This summer the British Library has been celebrating the 20th anniversary of the official opening of its St Pancras building. One of the experts responsible for its construction was Anthony Stevens who died on 2 May 2018 at the age of 87. His daughter Lexy has written this account of his life so that we can pay tribute to his work.
Anthony Stevens was born to parents Edward Cecil and Gladys on 28 November 1930 at Wharncliffe Gardens in north-west London. With his younger sister Betty, he spent his early childhood growing up in St John’s Wood. When war broke out the family moved out to Hertfordshire, where he attended Watford Grammar School for Boys.
University education was not a possibility for him, so on leaving school aged 16, Tony initially worked as a draftsman for British Rail at Watford and then at Euston. Inspired by the skills of his railway colleagues, he studied at night school for a civil engineering Higher National Certificate. In 1955 he started work as a Chartered Engineer for Sir William Halcrow, and then joined Arup in 1958. He went on to become a Fellow of both the Institution of Civil Engineers and the Institution of Structural Engineers.
Tony took over the structural design of the Barbican Estate in the early 1960s and led the group that developed the design for the Barbican Arts Centre. With its location close to the previously-constructed tall residential tower blocks, it was necessary to limit ground movements to avoid damage to their foundations. The Arup group designed a thick diaphragm wall, supported below by stiff props built inside tunnels.
The Barbican Arts Centre received the Institution of Structural Engineer’s Special Award in 1981, acknowledging “the importance of ground engineering works in the successful construction of works of structural engineering”.
Anthony Stevens receiving the Special Award to Ove Arup and Partners for the Barbican Arts Centre – from The Structural Engineer vol. 60A No. 3 (March 1982)
His work on the Barbican made the new British Library at St Pancras a natural follow-up project for Tony. He and colleagues decided that a design life of 500 years for certain structural elements of the building would not be unreasonable. The book storage was planned in four basements with an overall depth of 25m, making this the largest civilian excavation in London. Advanced analytical techniques showed only limited effects to surrounding properties, including St Pancras Station and the London Underground tunnels. Techniques devised for the Barbican and British Library projects remain common practice. Tony was proud to learn that the British Library had been granted Grade I listing in 2015.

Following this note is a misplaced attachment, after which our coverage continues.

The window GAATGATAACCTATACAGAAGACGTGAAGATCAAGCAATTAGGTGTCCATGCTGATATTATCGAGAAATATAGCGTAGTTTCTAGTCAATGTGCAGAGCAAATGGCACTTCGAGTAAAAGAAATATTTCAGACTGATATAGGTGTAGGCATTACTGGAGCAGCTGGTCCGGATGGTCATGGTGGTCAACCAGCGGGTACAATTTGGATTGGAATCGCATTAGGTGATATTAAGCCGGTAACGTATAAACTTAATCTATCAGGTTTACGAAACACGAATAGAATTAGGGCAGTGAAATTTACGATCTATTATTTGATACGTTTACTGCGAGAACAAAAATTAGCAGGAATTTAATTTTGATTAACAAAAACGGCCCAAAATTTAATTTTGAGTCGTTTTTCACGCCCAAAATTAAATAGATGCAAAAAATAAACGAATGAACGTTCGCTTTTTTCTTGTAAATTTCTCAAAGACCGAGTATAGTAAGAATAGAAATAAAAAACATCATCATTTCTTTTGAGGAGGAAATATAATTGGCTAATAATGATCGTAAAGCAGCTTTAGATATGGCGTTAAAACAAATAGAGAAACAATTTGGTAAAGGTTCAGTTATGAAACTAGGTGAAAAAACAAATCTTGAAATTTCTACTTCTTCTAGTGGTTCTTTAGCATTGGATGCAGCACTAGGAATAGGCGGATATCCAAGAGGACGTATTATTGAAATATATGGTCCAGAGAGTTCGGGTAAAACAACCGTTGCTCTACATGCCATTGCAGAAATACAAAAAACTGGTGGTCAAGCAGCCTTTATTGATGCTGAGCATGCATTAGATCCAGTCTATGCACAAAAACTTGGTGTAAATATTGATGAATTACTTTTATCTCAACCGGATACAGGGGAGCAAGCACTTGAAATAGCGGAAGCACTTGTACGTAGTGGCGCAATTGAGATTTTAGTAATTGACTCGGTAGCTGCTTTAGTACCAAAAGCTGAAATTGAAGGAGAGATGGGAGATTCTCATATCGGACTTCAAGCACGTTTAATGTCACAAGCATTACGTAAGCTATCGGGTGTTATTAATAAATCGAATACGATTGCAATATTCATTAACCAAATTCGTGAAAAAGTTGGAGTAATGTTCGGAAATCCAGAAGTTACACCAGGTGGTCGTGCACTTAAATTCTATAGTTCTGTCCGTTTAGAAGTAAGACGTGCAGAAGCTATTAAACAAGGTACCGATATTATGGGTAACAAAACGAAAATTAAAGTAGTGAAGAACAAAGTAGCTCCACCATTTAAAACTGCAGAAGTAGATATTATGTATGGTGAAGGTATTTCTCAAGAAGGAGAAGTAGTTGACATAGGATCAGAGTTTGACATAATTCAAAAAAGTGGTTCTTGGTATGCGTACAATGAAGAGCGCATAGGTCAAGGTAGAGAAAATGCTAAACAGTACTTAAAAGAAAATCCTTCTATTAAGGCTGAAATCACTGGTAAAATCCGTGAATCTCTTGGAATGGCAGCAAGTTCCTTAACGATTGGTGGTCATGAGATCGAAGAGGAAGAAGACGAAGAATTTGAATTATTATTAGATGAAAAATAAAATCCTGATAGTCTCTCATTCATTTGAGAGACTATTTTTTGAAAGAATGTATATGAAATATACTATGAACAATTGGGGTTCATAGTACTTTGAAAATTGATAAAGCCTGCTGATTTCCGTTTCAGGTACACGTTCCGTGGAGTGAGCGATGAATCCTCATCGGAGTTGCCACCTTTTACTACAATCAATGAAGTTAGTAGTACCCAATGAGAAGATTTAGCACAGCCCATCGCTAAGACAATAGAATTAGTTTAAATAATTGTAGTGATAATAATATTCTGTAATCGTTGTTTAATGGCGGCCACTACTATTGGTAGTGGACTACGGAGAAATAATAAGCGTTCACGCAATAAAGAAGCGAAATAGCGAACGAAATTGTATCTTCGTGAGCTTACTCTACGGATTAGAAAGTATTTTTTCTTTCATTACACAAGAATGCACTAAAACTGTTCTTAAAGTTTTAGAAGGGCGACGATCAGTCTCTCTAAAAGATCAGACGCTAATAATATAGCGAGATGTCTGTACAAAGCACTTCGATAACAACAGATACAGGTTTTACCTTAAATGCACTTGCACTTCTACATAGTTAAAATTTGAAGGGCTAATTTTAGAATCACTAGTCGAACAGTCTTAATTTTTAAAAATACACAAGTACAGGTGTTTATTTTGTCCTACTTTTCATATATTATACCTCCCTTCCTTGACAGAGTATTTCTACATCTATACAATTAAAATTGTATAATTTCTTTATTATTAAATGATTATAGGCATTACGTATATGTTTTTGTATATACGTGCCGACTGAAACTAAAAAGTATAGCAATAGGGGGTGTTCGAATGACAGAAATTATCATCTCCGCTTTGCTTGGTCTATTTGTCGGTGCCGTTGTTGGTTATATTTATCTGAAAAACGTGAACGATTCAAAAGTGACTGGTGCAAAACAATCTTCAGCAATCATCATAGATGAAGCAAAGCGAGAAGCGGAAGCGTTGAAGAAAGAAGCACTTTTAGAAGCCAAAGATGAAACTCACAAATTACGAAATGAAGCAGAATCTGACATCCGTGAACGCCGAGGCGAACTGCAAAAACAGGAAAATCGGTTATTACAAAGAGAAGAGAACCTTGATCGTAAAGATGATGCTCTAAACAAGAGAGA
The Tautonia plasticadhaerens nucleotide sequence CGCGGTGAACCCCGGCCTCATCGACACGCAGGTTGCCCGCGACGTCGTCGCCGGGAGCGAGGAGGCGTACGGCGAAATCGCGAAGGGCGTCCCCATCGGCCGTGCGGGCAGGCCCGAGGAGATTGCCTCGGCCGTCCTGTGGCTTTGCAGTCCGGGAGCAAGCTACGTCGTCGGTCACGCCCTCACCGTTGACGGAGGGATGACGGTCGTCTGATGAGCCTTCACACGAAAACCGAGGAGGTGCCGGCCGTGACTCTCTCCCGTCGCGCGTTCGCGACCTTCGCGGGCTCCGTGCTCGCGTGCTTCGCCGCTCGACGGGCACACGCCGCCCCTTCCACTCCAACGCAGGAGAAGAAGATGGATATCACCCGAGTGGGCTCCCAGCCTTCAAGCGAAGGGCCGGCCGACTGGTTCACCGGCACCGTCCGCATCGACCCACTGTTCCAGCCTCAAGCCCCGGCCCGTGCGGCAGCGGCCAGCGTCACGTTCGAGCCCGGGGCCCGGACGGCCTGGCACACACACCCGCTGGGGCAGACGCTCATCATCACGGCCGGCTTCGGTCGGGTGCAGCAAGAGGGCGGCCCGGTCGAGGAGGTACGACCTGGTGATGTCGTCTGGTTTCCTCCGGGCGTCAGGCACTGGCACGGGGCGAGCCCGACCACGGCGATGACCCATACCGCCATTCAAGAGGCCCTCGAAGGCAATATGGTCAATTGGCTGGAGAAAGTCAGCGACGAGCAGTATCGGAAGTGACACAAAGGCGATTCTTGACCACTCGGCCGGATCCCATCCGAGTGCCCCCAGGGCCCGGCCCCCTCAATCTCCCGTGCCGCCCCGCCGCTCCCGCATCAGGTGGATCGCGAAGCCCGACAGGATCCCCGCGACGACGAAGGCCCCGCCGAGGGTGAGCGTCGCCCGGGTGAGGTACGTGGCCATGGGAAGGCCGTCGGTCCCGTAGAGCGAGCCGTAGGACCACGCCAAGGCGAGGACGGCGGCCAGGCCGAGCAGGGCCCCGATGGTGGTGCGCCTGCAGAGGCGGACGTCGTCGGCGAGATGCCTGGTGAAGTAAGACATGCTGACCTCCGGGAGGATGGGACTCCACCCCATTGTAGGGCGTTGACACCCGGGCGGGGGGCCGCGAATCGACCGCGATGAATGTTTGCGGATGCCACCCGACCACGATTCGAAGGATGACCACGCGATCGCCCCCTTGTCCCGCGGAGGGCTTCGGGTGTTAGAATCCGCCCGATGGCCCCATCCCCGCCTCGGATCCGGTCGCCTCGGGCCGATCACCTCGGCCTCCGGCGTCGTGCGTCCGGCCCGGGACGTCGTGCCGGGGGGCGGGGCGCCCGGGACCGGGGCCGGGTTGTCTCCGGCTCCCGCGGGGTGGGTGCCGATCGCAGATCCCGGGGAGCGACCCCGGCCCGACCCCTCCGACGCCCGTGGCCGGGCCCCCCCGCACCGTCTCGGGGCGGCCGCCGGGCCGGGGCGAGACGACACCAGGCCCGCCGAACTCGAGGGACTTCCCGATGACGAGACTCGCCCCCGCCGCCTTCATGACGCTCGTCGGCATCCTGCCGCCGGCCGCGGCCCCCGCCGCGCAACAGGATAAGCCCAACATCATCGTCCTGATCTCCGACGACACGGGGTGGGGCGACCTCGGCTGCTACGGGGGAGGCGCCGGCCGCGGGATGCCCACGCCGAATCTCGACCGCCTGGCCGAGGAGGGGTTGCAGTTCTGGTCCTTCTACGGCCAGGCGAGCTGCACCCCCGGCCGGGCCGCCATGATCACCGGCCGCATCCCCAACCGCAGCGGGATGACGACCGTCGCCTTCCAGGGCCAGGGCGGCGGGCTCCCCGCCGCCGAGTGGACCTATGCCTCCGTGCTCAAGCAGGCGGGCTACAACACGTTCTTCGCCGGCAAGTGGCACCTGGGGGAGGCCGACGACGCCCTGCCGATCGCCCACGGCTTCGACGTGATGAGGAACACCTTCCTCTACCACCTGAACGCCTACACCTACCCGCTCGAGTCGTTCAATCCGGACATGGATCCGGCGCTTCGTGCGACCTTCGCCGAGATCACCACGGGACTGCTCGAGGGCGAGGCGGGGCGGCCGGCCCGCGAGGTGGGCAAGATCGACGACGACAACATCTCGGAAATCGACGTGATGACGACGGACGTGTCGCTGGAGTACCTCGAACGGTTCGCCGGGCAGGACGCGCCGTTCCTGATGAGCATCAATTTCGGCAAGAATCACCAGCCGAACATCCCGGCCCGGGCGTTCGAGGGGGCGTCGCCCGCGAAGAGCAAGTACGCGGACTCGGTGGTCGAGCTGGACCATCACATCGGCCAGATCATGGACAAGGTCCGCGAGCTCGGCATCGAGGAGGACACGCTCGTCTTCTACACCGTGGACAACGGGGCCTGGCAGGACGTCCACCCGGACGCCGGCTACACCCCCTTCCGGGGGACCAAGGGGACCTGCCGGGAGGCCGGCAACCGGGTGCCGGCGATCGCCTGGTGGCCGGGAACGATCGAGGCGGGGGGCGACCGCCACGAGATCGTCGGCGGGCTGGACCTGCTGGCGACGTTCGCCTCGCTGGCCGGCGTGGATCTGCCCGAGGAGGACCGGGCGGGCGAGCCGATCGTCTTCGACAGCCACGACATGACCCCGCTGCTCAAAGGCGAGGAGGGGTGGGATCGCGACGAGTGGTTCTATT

At 62, Tony retired so that he could fulfil a long-held ambition. He studied for a degree at the Open University, attaining Bachelor of Science in Mathematical Sciences and Master of Mathematics, both with First Class Honours. Interviewed by a local newspaper, he said:
"Everybody can do it if they are determined to do the work, but there's quite a lot to do - at least 20 hours a week. People were amazed that I was ready to do it. During my career, there was quite a lot of maths in structural engineering, but I never really understood it. It was ever so interesting - I was finding out about a lot of things I had been taking for granted."
Tony combined an understanding of structure, materials, mathematics (despite his quote in the local paper!), and physics in order to solve problems from first principles, without having the benefit of today’s computers. He was a leader with responsibilities for some of Arup’s most technically demanding projects, and set high standards. Everybody who worked with him will remember his support and advice, always given with a touch of humour.
Architect, Tony’s daughter
with Peter Evans, who led the engineering of the British Library Completion Phase, containing the King’s Library, when Tony retired in 1992.
A Stevens, B O Corbett, and A J Steele, ‘Barbican Arts Centre: the design and construction of the substructure’ in The Structural Engineer Vol. 55 No. 11 (November 1977).
The Structural Engineer vol. 60A No. 3 (March 1982).
P J Ryalls, R Cather, and A Stevens, ‘Aspects of design for durability at the British Library’ in Ravindra K Dhir and Jeffrey W Green (eds.), Protection of Concrete – Proceedings of the International Conference held at the University of Dundee 11-13 September 1990 (1990).